Minnesota Prairie Roots

Writing and photography by Audrey Kletscher Helbling

Abandoned in rural Minnesota January 12, 2017

Filed under: Uncategorized — Audrey Kletscher Helbling @ 5:00 AM
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Why was this house abandoned? Did the owner fall ill or die? Or simply move to a better and more spacious home? Or did lack of finances factor into this abandonment? Or a personal crisis?

I wonder.

This scene in unincorporated Alma City in western Waseca County, rural Minnesota, is all too familiar. Houses that once sheltered families stand deserted, paint peeling, wood softening to a weathered grey.

What stories does this house hold? What memories were made here? Does anyone care that this house is no longer a home?

And what about that rusting truck? What routes did it travel? Back county roads, gravel roads, field drives? Perhaps to the hardware store, the grain elevator, a local cafe.

Who steered the wheel of this GMC? Perhaps a farmer or a retired farmer.

All these things I ask because my mind works that way. Inquisitive, ranging around thoughts, always wondering.

TELL ME: What short story would you write about this scene?

Note: This image was taken in October, well before winter arrived in Minnesota.

© Copyright 2017 Audrey Kletscher Helbling


30 Responses to “Abandoned in rural Minnesota”

  1. If old houses could talk, Ooooo, what would they reveal?
    When I first looked at this photo, Audrey, I thought it was beautiful, old, overflowing w/ character, & even lonely.
    If I wrote a short story, it would be more about the ” red truck,” which sort of stands out in all it’s glory….

    so much depends

    a red wheel

    glazed with rain

    beside the white

    —–William Carlos Williams


  2. Beth Ann Says:

    There are so many similar scenes like this in the country. As we have been driving through the South this past week I have seen a lot of beach properties with big orange markings on them from FEMA that means the house has been damaged badly by the last big storm, Matthew. I always wonder what happens to those houses as well. Do the owners rebuild after FEMA does their work or do they not risk it again? Each of them has a story just like your picture and the real thing is that there are people that are in that story somehow. Great shot.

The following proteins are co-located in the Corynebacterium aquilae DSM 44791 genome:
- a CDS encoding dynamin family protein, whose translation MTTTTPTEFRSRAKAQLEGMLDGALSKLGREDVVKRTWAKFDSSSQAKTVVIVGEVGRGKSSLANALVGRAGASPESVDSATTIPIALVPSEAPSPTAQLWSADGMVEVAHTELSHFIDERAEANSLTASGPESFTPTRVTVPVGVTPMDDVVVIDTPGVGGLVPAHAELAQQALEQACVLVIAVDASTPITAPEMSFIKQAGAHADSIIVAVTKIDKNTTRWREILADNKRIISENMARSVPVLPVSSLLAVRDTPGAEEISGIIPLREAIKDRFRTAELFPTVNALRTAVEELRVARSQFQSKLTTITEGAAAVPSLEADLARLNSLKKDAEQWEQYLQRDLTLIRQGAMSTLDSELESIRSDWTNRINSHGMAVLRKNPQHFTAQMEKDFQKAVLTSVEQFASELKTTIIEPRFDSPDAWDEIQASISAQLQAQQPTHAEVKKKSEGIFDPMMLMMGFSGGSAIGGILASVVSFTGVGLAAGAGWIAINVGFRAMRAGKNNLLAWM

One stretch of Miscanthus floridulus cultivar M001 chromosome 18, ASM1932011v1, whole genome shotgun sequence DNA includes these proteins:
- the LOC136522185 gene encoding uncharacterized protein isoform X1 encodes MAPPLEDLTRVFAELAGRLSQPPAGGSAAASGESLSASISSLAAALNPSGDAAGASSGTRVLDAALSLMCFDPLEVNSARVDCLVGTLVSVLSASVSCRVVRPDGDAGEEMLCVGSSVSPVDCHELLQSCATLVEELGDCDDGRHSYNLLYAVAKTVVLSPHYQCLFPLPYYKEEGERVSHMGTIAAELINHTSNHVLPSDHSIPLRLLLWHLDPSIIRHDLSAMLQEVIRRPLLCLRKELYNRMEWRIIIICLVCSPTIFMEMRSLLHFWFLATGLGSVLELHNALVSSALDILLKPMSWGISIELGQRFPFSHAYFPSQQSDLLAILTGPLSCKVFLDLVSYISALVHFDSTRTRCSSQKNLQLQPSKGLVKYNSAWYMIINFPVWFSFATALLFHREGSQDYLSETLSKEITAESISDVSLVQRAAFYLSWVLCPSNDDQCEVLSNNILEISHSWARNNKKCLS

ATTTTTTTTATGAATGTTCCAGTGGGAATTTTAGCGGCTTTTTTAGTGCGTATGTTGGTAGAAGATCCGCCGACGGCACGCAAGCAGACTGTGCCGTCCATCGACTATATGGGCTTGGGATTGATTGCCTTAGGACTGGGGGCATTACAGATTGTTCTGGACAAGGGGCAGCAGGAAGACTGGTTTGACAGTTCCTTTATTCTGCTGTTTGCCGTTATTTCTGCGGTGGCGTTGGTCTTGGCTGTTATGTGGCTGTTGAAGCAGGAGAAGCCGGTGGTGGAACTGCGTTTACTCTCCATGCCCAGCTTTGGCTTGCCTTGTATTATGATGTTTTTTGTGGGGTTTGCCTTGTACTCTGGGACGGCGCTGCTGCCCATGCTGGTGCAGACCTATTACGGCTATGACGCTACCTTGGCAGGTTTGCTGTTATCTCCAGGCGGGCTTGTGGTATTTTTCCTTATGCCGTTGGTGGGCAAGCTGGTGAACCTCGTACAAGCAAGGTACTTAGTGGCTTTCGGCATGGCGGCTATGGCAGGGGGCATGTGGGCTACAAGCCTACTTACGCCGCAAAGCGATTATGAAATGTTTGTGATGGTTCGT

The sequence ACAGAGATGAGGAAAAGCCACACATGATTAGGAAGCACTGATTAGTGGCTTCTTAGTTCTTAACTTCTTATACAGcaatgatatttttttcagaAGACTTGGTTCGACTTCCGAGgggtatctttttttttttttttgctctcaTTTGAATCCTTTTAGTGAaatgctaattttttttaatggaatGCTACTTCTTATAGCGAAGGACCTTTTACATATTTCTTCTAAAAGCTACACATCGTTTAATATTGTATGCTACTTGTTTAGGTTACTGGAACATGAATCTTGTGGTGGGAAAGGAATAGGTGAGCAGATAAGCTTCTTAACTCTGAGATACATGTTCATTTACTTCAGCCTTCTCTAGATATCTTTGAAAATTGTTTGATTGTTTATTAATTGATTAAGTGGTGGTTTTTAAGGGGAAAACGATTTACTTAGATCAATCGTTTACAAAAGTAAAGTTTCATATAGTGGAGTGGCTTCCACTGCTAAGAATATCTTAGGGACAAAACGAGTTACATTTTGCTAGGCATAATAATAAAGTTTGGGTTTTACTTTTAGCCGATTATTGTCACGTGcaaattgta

3. This always makes me think time has stopped and not restarted for some reason or another. It makes me wonder and ponder as well as curious and imaginative. If certain items could talk to tell their stories. I wonder what the inside looks like – lived it or empty? Thanks for a thinker today! Happy Day – Enjoy 🙂

  4. Aaron Says:

    I love scenes like this also, I love abandoned places, it’s like time traveling. I’ve explored around here, it’s makes feel like Im being watched even though clearly no one cares anymore.

    I’d write ghost stories about the house, or time travel stories. Retell what it was like before everyone left.

  5. Colleen Gengler Says:

    Sometimes I think of how interesting it would be if a house had a book in which each family of inhabitants would be recorded. It would be the house’s history and would stay with the house. Then each succeeding family would know more, but perhaps not everyone would want that depending on who had lived there. Have you read The Big House by George Howe Colt? It takes place on the eastern coast with a house that’s been in the family for generations. The current families struggle with the upkeep and practicality of owning and using a vacation house; they eventually decide to sell it. The house itself is almost a character in the book with the family stories built around it. It’s easier to keep a record when it stays in the family, but I still like this idea of each house having its own history.

    • What a grand idea, for each owner to record the history of a house. I’ve glimpsed some history in a few items we’ve recovered while updating. And then there were the penciled markings on wainscoting recording children’s heights. I recently painted over those and wondered while I did so if I should have.